• December 1941 - Führer transferred the paintings Portrait of Adele Bloch-Bauer I and Apfelbaum I to the Galerie Belvedere (now Österreichische Galerie Belvedere)
  • 1945 - Ferdinand Bloch-Bauer (Adele's husband) died on 13 November 
  • 2006: restituted to Maria Altmann, the niece of the Bloch-Bauers by Österreichische Galerie Belvedere
  • purchased by Ronald Lauder ($135 million) from Maria Altmann
  • transferred to Neue Galerie in New York City from Ronald Lauder

Related Websites

About the portrait

About the key persona

Tuesday, May 09, 2017

Pink Floyd's Fabulous Mortal Remains at the V&A

You might wonder why I'm reviewing an exhibition about a band on art an art blog.

There again you might wonder why a band like Pink Floyd is having a major retrospective exhibition at the Victoria And Albert Museum. The Pink Floyd Exhibition: Their Mortal Remains opens on Saturday (for 20 weeks until 1 October 2017).

Ummagumma repeat x repeat
However Pink Floyd were a very visual band. I don't find this surprising given that three of the band members were former architectural students who were used to thinking in terms of big designs and large structures. Plus right back at the beginning they knew some very smart design people in Storm Thorgeson and Po Powell aka as Hipgnosis (which it turns out was a word written on the wall of their flat by Syd Barrett. Plus they hooked up with some equally smart visual people as they progressed through their albums.

It's also because Pink Floyd were a constant backdrop to my time spent studying in Cambridge in the 70s.

Boyfriend was a big fan; Dark Side came out while I was in Cambridge and of course they are fundamentally a Cambridge band. My digs in my penultimate year were with a don who lived in Rock Road, literally right across the road from the house where Roger Waters spent his childhood and where his mother still lived. Syd Barrett lived just up the road etc etc. (I loved the Pink Floyd map of Cambridge!!)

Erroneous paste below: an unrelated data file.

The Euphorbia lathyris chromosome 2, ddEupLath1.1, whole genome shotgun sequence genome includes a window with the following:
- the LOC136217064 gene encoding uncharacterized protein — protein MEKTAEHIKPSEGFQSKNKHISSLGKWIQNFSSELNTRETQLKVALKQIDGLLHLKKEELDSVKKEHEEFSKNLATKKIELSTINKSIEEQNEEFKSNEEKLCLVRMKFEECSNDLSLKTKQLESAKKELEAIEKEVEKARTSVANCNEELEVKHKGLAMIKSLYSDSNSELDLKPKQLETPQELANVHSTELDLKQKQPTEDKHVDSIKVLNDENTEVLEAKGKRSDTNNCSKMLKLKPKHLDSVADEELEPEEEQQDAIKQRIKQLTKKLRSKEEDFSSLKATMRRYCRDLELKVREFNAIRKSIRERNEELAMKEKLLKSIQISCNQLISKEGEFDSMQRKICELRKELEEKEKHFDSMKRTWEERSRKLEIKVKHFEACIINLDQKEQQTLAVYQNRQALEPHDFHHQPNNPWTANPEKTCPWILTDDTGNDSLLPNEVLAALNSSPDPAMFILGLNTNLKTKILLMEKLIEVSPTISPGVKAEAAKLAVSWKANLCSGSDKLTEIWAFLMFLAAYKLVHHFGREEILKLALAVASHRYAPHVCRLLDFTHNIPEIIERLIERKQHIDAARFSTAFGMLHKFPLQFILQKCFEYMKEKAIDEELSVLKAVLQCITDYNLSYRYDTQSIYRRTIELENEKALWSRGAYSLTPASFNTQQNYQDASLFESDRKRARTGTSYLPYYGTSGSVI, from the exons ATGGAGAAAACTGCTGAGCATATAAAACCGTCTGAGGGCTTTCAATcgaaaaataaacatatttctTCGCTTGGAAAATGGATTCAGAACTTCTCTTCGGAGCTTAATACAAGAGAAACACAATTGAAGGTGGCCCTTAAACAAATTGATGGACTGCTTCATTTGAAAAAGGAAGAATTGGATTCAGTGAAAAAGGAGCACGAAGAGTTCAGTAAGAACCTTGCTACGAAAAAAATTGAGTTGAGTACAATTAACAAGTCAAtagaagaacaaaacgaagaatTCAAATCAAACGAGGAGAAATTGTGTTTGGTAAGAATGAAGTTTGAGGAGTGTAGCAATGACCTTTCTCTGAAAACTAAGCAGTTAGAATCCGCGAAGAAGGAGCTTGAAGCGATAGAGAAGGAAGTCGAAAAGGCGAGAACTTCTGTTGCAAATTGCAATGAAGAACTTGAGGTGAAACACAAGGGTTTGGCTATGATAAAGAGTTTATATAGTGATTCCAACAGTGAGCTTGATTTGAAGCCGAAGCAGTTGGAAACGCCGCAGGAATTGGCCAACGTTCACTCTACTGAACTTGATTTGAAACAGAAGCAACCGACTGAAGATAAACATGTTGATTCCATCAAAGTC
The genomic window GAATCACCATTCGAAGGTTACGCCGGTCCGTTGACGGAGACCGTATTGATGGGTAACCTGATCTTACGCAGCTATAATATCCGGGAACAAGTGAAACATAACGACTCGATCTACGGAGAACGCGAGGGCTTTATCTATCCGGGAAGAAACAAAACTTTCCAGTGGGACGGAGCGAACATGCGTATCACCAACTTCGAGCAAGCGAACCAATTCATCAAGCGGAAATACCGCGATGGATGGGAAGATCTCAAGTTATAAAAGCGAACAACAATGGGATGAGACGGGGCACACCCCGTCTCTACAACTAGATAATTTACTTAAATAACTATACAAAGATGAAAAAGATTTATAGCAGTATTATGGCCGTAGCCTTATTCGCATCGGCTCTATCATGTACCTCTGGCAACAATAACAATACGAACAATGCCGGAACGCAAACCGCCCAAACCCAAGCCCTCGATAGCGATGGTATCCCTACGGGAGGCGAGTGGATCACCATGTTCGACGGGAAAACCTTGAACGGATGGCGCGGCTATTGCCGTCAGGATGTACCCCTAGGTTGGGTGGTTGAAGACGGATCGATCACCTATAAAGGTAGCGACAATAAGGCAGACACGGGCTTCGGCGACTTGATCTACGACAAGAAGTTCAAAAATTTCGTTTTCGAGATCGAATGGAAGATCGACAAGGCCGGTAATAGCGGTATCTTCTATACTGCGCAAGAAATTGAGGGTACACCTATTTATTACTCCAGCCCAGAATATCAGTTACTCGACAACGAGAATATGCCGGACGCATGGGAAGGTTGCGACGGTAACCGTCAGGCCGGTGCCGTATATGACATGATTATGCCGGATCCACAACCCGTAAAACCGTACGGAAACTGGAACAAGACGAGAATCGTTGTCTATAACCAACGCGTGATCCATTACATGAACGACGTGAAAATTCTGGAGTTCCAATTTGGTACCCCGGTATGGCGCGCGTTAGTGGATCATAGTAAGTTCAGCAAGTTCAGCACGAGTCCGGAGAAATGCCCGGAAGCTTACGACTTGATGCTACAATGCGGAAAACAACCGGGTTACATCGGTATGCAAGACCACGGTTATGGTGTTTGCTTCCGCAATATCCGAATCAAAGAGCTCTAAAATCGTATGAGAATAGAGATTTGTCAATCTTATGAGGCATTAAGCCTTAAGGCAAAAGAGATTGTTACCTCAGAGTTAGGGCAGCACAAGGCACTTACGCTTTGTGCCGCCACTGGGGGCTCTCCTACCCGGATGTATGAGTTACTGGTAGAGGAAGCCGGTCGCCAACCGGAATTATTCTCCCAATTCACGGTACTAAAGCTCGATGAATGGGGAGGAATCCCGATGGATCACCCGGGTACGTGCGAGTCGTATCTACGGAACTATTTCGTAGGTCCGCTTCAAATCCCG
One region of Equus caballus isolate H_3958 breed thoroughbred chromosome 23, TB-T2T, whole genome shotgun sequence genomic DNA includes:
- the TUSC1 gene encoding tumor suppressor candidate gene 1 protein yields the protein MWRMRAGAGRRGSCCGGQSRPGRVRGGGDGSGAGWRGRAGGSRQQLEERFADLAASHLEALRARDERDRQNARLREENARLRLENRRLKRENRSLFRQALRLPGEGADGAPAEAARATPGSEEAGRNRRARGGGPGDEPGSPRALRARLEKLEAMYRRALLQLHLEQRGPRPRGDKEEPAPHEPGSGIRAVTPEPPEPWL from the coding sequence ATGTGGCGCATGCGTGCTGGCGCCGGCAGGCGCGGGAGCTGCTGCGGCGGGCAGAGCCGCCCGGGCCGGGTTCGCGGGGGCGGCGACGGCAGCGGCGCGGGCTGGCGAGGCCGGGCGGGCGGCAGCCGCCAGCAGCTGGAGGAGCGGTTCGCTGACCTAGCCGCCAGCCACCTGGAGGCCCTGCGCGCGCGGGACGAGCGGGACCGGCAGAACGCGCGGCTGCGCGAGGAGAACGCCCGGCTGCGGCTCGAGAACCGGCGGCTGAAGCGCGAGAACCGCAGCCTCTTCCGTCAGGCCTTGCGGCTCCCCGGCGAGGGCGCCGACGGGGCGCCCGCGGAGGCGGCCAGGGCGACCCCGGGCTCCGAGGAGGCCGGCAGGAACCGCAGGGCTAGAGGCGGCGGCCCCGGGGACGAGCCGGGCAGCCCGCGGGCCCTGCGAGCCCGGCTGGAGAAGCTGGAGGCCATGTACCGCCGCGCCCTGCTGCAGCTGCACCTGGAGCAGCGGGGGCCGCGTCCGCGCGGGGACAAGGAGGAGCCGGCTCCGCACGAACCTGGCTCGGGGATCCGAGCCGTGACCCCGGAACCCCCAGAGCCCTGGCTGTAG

I suspect The Pink Floyd Exhibition: Their Mortal Remains might just become one of the most popular exhibitions ever at the Victoria and Albert Museum.
this exhibition will be an immersive, multi-sensory and theatrical journey through Pink Floyd’s extraordinary world
The first three days sold out within hours of tickets opening for sale.

Before you read on, you need to understand that I am one of those people who got a ticket fast. It's been pinned on my wall above my desk for months and months!

I'll be back there on Monday to see the exhibition with my ex-boyfriend and his wife. Meanwhile I'll be emailing him to say he might want to go and buy himself another ticket - because I think the real fans are going to want to spend HOURS in this exhibition!

Not just because of the subject matter - but also because of how the exhibition has been put together.  That and the fact hard core fans never just go to a concert once.....

I wrote on Facebook while I was sat in the recreation of the Live 8 concert.
Just reached the end of The Pink Floyd Exhibition at the Victoria and Albert Museum.It's one of the most visually and aurally creative exhibitions I've EVER been to. It will take fans HOURS to go through. A retrospective with non-stop music on your headphones which changes automatically and constant visual stimulation. Absolutely amazing!
It satisfies on so many levels:
  • it's a retrospective based around the albums and there are masses of detail and memorabilia associated with each - some of it quite extraordinary.
The Early Years and first albums
Syd Barrett wall
  • the sound is constant. The audio is extraordinarily clever. The thing they give you for the headphones works out PRECISELY where you are in the exhibition and plays the music or audio interview which goes with what you are looking at. I've got a four page explanation about all the sound. Suffice to say it is AMAZING!
  • the visuals are quite overwhelming at times - right from the entrance through a giant version of their original van, past the Hipgnosis covers, via the 'unusual photography' and animations, past the huge blowups of the schoolmaster and Pink from the Wall, and Battersea Power Station - complete with Pig through to the end, where you can relive the miracle of the Live 8 concert in Hyde Park in 2005 when the band became four again - and the music plays with visuals on all four walls in a large room which is going to be packed as soon as the exhibition opens.